I have to play dodgeball to have my writing space.

I have to dodge the kids.  They’re old enough to know that once I sit down at the computer, I’m more or less inaccessible.  So the older one goes upstairs to her room and the youngest turns on the TV.  That means I have to dodge the guilt.  Why can’t I be a normal mom and do things with my kids?  Because I want to write, that’s why.

I have to dodge writer’s blocks; my own id, ego, and superego; and the doubt.  Anne Lamott likened it to two hard-rock stations blaring in your ears at the same time from different sides of the earphones.  One side of my mouth says it will all be worth it someday. The other counts the minutes I spend typing against all the productive things I could be doing.  At least when I write nonfiction no one can tell me to change my plots, characters, or settings.  All that is left is negotiating the details.  So that makes doing this all easier.  They (the voices in my head) can’t argue with me if all I write about are the facts.

The doubt is the worst.  The inner doubt isn’t so bad anymore—it/s amazing what a few publishing credits does for your confidence.  But other people’s doubts hurt.  The editors that reject, the friends that wonder how long you’re going to stick with the “writing thing”.  You wondering if your dad asking how it’s going is out of concern or derision.

I write every day.  I have a blog I keep up daily except on weekends.  I write for class—analysis, creative writing, discussion pieces.  I send out pieces about three times a week. New stuff, old stuff, simultaneous submissions–hoping to catch a break some place that will pay off somewhere down the road.  I write what I have to and what I want to—a nice balance at this point.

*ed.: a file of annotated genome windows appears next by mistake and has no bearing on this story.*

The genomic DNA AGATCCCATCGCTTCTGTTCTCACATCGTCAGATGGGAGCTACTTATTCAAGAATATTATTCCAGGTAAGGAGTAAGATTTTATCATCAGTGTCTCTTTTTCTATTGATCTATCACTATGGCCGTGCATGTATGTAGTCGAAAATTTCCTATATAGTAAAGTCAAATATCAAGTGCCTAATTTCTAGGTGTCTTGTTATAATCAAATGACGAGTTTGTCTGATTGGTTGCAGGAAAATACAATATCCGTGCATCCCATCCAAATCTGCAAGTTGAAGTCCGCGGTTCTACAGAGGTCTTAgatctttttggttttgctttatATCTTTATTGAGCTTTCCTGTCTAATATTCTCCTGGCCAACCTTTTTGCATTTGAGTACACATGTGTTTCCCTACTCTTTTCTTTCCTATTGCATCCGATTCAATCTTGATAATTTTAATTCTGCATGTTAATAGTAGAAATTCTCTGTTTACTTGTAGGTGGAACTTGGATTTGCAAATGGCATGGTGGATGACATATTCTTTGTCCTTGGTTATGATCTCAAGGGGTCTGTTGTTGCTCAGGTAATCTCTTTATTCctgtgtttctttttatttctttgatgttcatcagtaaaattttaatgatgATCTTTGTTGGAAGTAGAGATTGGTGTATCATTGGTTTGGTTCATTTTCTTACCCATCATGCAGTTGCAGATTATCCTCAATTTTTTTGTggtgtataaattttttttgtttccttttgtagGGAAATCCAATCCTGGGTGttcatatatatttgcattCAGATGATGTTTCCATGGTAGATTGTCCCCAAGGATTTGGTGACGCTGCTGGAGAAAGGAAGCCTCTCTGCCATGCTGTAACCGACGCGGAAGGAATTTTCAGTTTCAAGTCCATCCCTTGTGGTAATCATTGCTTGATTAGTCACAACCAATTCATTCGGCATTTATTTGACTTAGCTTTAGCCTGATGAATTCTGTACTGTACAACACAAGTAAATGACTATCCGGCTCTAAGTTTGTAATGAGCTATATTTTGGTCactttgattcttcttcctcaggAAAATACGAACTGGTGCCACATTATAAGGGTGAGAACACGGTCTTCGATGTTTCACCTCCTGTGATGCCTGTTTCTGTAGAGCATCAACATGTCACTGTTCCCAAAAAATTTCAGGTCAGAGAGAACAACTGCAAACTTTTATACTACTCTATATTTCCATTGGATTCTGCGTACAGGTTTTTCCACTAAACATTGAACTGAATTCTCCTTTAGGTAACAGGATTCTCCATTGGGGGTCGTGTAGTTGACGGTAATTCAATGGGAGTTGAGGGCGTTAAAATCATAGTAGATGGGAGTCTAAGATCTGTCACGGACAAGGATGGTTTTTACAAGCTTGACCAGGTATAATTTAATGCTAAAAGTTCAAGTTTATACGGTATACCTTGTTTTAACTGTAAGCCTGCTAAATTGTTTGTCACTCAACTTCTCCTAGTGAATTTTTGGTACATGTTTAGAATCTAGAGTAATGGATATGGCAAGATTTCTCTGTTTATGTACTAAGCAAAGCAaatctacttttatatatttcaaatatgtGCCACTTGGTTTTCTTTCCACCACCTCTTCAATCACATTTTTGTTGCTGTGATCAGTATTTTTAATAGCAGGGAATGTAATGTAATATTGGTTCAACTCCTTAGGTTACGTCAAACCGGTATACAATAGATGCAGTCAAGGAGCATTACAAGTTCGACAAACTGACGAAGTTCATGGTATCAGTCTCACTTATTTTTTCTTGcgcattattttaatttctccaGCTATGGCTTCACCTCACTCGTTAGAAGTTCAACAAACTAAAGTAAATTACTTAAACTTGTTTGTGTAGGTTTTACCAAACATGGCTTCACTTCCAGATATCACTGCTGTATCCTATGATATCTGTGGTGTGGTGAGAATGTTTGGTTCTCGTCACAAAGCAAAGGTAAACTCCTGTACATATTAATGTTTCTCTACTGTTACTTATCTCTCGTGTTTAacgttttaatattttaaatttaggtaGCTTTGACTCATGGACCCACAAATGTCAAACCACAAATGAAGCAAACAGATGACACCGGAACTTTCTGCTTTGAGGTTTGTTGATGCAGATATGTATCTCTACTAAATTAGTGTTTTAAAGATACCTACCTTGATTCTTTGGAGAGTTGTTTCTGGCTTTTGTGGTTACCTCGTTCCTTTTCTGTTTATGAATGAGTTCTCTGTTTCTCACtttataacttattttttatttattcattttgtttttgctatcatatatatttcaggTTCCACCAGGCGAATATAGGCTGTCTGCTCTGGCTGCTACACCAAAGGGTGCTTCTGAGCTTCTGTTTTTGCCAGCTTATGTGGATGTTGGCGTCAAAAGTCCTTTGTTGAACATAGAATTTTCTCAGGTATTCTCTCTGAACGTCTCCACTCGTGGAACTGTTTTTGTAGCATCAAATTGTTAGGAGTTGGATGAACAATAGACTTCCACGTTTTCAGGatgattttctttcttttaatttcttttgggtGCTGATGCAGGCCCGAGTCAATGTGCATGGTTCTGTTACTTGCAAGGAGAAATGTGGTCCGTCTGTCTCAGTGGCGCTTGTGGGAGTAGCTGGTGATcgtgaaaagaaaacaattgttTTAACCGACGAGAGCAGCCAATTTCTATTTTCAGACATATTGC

I have to dodge other tosses to claim my writing space in my life.  Like chores—laundry, cleaning, cooking meals.  Obligations–taxicabbing my children around, going to church, working in the food pantry, going to the doctor or the hairdresser or to lunch with a friend,   I write in spurts—while the kids are gone to their grandmother’s or to school, once they’re asleep, in between conversations with my husband, who is a regular citizen with a regular job that allows me to do this writing thing in the first place.   I’m grateful and guilty at the same time.  I think of the Toni Cade Bambara quote–“I do not have anything profound to offer mother-writers or worker-writers except to say that it will cost you something.”  What is my writing costing me?

But then I think about what it is giving me—such as readers around the world with my blog.   People who write me and tell me I’m funny, or I’m right, or that they just like my stuff.  People who say my story helps them. And the clarity of mind that I get out of writing about my days every day—about myself in nonfiction and my characters in fiction.  How I sort through my problems by writing about them, either privately in my journal or publicly on the blog.  Writing is my thing—sometimes the only thing I can ever get right on a daily basis.

So even with everything I dodge, I still write.  Every day, a little or a lot. If I can, you can, too.  So get to it.  Dodge that ball.  Just write.


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